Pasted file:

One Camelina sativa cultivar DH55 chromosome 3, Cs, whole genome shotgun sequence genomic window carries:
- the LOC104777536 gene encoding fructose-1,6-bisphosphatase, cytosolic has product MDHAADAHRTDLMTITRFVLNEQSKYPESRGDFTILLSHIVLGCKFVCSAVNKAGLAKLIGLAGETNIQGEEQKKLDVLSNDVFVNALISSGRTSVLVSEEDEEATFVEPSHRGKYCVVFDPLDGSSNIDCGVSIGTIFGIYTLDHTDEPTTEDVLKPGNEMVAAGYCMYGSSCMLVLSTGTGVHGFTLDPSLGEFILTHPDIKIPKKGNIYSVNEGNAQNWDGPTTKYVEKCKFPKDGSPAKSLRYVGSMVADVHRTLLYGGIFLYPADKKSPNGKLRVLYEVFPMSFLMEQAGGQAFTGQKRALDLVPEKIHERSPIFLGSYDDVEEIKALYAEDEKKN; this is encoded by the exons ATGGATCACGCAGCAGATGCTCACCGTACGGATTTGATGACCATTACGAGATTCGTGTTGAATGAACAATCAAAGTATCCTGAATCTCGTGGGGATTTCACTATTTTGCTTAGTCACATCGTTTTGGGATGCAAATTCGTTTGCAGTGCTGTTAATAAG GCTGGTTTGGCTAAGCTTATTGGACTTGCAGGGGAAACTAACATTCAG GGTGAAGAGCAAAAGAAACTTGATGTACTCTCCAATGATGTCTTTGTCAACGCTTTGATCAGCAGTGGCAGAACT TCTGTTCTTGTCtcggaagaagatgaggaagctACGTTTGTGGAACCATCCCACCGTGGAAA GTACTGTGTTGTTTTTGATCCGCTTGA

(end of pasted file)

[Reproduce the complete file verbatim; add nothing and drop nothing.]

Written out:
One Camelina sativa cultivar DH55 chromosome 3, Cs, whole genome shotgun sequence genomic window carries:
- the LOC104777536 gene encoding fructose-1,6-bisphosphatase, cytosolic has product MDHAADAHRTDLMTITRFVLNEQSKYPESRGDFTILLSHIVLGCKFVCSAVNKAGLAKLIGLAGETNIQGEEQKKLDVLSNDVFVNALISSGRTSVLVSEEDEEATFVEPSHRGKYCVVFDPLDGSSNIDCGVSIGTIFGIYTLDHTDEPTTEDVLKPGNEMVAAGYCMYGSSCMLVLSTGTGVHGFTLDPSLGEFILTHPDIKIPKKGNIYSVNEGNAQNWDGPTTKYVEKCKFPKDGSPAKSLRYVGSMVADVHRTLLYGGIFLYPADKKSPNGKLRVLYEVFPMSFLMEQAGGQAFTGQKRALDLVPEKIHERSPIFLGSYDDVEEIKALYAEDEKKN; this is encoded by the exons ATGGATCACGCAGCAGATGCTCACCGTACGGATTTGATGACCATTACGAGATTCGTGTTGAATGAACAATCAAAGTATCCTGAATCTCGTGGGGATTTCACTATTTTGCTTAGTCACATCGTTTTGGGATGCAAATTCGTTTGCAGTGCTGTTAATAAG GCTGGTTTGGCTAAGCTTATTGGACTTGCAGGGGAAACTAACATTCAG GGTGAAGAGCAAAAGAAACTTGATGTACTCTCCAATGATGTCTTTGTCAACGCTTTGATCAGCAGTGGCAGAACT TCTGTTCTTGTCtcggaagaagatgaggaagctACGTTTGTGGAACCATCCCACCGTGGAAA GTACTGTGTTGTTTTTGATCCGCTTGA